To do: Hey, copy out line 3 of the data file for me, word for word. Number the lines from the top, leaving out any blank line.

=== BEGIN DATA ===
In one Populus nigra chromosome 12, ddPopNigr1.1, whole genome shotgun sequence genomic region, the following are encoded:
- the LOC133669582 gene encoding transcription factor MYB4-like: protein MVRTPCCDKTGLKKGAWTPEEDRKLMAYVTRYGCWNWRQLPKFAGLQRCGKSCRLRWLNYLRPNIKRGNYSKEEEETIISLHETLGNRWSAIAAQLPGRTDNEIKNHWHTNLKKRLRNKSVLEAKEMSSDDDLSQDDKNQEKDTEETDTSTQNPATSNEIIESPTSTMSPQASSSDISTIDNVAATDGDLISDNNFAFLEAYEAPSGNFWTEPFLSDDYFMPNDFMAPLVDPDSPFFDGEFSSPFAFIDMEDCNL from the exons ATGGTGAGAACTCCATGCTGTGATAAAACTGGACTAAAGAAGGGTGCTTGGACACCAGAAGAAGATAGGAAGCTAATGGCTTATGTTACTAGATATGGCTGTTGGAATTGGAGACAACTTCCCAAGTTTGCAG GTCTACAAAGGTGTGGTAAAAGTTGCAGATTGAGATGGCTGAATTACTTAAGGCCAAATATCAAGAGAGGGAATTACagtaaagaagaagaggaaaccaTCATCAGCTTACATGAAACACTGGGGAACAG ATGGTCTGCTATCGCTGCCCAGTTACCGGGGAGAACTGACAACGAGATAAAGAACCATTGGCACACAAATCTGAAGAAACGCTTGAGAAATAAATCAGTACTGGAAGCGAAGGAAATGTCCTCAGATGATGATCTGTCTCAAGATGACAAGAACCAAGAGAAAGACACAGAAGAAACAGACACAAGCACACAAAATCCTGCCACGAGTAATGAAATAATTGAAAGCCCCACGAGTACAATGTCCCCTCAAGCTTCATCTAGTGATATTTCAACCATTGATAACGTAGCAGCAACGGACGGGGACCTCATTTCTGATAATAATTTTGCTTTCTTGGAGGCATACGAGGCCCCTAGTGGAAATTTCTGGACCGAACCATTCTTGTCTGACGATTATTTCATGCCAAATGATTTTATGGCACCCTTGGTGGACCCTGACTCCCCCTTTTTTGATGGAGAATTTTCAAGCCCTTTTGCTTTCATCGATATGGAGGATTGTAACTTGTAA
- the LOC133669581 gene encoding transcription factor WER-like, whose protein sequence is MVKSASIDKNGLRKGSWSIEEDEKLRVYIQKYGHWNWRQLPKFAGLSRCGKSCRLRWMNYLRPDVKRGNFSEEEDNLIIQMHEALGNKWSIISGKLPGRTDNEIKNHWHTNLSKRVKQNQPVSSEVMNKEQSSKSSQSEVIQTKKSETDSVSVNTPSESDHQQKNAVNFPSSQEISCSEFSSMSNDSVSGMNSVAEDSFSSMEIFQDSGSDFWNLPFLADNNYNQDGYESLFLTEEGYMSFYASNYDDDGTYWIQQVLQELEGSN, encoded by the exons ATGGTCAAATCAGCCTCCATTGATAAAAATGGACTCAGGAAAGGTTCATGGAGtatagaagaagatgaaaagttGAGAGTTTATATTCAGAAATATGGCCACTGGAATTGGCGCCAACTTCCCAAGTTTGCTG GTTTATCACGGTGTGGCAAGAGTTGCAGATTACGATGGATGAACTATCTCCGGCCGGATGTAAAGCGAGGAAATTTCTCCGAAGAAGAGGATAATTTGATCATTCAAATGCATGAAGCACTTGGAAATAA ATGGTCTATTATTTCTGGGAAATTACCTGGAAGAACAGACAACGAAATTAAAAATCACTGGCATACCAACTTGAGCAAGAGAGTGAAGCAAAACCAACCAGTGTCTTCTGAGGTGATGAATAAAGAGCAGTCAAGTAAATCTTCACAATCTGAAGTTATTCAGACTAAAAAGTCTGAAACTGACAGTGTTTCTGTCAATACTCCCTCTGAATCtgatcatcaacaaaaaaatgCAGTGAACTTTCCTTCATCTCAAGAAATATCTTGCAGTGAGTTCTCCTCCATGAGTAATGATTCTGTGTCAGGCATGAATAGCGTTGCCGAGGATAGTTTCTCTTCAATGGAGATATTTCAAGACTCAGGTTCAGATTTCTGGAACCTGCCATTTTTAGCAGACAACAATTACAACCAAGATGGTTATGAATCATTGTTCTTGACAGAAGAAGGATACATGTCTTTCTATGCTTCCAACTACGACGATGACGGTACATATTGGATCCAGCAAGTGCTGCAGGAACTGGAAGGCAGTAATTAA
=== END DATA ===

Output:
- the LOC133669581 gene encoding transcription factor WER-like, whose protein sequence is MVKSASIDKNGLRKGSWSIEEDEKLRVYIQKYGHWNWRQLPKFAGLSRCGKSCRLRWMNYLRPDVKRGNFSEEEDNLIIQMHEALGNKWSIISGKLPGRTDNEIKNHWHTNLSKRVKQNQPVSSEVMNKEQSSKSSQSEVIQTKKSETDSVSVNTPSESDHQQKNAVNFPSSQEISCSEFSSMSNDSVSGMNSVAEDSFSSMEIFQDSGSDFWNLPFLADNNYNQDGYESLFLTEEGYMSFYASNYDDDGTYWIQQVLQELEGSN, encoded by the exons ATGGTCAAATCAGCCTCCATTGATAAAAATGGACTCAGGAAAGGTTCATGGAGtatagaagaagatgaaaagttGAGAGTTTATATTCAGAAATATGGCCACTGGAATTGGCGCCAACTTCCCAAGTTTGCTG GTTTATCACGGTGTGGCAAGAGTTGCAGATTACGATGGATGAACTATCTCCGGCCGGATGTAAAGCGAGGAAATTTCTCCGAAGAAGAGGATAATTTGATCATTCAAATGCATGAAGCACTTGGAAATAA ATGGTCTATTATTTCTGGGAAATTACCTGGAAGAACAGACAACGAAATTAAAAATCACTGGCATACCAACTTGAGCAAGAGAGTGAAGCAAAACCAACCAGTGTCTTCTGAGGTGATGAATAAAGAGCAGTCAAGTAAATCTTCACAATCTGAAGTTATTCAGACTAAAAAGTCTGAAACTGACAGTGTTTCTGTCAATACTCCCTCTGAATCtgatcatcaacaaaaaaatgCAGTGAACTTTCCTTCATCTCAAGAAATATCTTGCAGTGAGTTCTCCTCCATGAGTAATGATTCTGTGTCAGGCATGAATAGCGTTGCCGAGGATAGTTTCTCTTCAATGGAGATATTTCAAGACTCAGGTTCAGATTTCTGGAACCTGCCATTTTTAGCAGACAACAATTACAACCAAGATGGTTATGAATCATTGTTCTTGACAGAAGAAGGATACATGTCTTTCTATGCTTCCAACTACGACGATGACGGTACATATTGGATCCAGCAAGTGCTGCAGGAACTGGAAGGCAGTAATTAA